A team of scientists working at the U.S. Department of Energy's Princeton Plasma Physics Laboratory (PPPL) has found that increasing the amount of lithium coating in the wall of an experimental fusion reactor greatly improves the ability of experimentalists to contain the hot, ionized gas known as plasma. Adding more lithium also enhances certain plasma properties aiding the reaction, the researchers found.
"The lesson here for confining plasma is surprising and simple: When you use more and more lithium, the plasma confinement gets better and better," said Rajesh Maingi, a physicist from the Oak Ridge National Laboratory (ORNL) who is on long-term assignment to PPPL. "This is not what we expected to see. We thought the effect would taper off at some point. But it doesn't. When it comes to fusion plasmas, it's "the more, the merrier.'"
If plasma energy confinement is improved, a fusion reactor can, in principle, be made smaller and, therefore, cheaper. Energy confinement is a measure of how long (in seconds) power that is injected into the plasma stays in the plasma before leaking out to the walls.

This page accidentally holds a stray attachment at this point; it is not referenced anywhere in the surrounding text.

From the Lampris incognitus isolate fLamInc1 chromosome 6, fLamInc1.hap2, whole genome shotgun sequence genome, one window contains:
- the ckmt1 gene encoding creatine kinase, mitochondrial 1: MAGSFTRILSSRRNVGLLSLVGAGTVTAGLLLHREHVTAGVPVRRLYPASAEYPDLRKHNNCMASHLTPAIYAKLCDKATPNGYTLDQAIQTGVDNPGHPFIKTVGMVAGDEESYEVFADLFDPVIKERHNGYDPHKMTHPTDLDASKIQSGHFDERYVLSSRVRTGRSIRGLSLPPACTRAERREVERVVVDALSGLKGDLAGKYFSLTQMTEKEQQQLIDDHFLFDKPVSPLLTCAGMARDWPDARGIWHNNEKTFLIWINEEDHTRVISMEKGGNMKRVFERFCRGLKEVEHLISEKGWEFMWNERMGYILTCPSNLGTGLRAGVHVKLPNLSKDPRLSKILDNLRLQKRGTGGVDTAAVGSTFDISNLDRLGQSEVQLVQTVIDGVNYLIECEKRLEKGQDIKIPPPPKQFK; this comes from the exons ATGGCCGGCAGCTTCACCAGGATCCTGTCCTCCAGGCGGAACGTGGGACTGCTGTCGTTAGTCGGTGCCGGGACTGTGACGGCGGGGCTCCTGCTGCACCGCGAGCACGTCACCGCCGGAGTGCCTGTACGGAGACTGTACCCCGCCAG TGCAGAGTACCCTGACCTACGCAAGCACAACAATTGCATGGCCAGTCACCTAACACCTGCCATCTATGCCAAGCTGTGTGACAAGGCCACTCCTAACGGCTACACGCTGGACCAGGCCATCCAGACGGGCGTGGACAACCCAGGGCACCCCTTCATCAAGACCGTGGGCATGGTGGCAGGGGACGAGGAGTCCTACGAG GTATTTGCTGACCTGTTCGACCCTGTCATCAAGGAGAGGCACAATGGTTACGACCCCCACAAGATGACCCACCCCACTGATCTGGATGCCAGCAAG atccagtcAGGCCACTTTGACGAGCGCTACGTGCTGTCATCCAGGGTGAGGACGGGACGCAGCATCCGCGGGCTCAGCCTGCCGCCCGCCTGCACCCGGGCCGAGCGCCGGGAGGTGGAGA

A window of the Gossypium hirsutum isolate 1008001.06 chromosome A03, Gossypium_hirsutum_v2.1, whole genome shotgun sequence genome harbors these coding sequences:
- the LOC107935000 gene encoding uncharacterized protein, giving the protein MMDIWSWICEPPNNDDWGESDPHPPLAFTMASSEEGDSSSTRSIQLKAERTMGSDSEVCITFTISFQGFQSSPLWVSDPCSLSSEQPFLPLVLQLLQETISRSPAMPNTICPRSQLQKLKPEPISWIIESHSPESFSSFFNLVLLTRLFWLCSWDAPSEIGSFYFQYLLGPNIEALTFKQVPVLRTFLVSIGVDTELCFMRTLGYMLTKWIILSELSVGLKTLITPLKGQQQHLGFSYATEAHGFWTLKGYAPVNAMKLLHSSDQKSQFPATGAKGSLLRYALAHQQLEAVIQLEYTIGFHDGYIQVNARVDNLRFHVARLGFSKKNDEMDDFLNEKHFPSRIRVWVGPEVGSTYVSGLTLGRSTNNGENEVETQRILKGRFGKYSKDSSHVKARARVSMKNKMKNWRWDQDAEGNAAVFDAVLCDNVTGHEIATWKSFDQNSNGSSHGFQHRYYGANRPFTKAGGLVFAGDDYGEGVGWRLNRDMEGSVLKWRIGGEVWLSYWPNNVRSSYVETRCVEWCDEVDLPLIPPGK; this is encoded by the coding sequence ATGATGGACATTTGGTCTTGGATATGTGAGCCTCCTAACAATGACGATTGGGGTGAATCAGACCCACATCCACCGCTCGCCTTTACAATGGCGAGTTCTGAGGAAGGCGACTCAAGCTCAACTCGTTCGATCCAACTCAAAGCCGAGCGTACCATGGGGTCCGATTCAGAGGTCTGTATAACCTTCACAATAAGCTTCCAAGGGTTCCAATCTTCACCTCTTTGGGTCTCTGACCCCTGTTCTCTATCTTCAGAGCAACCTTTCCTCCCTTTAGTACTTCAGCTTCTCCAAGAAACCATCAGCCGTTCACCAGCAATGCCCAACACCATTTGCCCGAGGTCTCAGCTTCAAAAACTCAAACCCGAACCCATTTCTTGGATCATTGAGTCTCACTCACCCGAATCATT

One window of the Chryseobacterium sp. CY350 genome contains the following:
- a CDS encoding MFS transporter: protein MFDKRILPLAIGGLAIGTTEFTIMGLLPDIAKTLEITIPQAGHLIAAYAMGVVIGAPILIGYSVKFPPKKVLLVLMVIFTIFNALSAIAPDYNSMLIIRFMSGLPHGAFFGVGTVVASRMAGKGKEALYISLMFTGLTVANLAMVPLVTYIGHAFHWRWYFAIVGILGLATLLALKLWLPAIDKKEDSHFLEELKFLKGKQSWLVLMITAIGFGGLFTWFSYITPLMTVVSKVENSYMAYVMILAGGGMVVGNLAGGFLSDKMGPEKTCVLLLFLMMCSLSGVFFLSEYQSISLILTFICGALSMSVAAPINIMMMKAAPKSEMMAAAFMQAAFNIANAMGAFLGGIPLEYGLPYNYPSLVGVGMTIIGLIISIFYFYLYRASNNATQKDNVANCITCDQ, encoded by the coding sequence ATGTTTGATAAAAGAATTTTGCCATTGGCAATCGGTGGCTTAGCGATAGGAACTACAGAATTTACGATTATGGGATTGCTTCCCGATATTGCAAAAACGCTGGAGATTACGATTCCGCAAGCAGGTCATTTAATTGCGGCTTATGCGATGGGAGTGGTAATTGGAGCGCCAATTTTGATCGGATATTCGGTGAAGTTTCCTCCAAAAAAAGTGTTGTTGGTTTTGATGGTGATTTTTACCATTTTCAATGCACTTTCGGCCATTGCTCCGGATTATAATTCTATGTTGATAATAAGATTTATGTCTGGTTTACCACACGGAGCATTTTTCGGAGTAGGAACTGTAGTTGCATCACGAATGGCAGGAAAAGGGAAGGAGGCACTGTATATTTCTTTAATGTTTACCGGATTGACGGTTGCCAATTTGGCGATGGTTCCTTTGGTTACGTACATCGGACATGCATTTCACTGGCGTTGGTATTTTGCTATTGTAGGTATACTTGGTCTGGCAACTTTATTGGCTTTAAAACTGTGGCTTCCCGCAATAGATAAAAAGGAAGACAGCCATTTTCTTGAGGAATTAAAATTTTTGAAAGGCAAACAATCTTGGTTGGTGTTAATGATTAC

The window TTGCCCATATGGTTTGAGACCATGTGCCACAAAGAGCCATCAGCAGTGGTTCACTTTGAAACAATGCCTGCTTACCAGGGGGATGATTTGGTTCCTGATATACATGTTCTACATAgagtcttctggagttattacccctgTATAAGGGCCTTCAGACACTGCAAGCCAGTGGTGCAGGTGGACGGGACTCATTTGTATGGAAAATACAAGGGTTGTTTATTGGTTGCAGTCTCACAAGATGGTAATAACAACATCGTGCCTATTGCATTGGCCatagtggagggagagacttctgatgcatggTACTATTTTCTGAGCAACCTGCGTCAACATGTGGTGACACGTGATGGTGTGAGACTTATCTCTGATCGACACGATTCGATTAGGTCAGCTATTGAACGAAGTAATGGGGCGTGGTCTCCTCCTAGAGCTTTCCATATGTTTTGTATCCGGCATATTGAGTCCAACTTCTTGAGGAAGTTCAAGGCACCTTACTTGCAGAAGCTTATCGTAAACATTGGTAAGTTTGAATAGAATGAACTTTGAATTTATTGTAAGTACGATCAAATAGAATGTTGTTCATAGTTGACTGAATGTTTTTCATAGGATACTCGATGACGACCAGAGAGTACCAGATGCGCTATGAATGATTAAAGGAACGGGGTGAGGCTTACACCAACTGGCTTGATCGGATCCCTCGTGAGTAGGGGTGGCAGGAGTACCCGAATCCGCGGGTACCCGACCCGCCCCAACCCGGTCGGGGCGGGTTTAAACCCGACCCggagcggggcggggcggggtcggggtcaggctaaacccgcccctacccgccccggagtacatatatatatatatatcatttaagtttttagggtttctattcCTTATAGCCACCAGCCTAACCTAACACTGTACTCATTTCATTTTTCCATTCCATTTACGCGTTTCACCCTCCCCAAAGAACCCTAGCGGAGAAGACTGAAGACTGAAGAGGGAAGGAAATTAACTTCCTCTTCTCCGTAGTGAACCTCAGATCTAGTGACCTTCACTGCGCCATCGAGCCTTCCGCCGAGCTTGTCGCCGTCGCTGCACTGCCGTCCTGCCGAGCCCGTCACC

Spraying lithium onto the inner surface of an experimental fusion device at PPPL known as the National Spherical Torus Experiment (NSTX) improves several other conditions for fusion, the experimenters found. The lithium reduced recycling—the problematic ricocheting of particles into the vessel wall and back into the plasma (Figure 1). Recycling leads to cooling, contamination, and, ultimately, dissipation of the energy of the plasma. In addition to reducing recycling, the lithium coating—and enhanced coatings based on it—also enhanced the reaction by decreasing chaotic instabilities both at the plasma's edge, and also on a larger scale.
The experiment's results indicate that fusion machine designers may be able to reduce the size and the level of heating in future devices designed to use lithium coating technologies.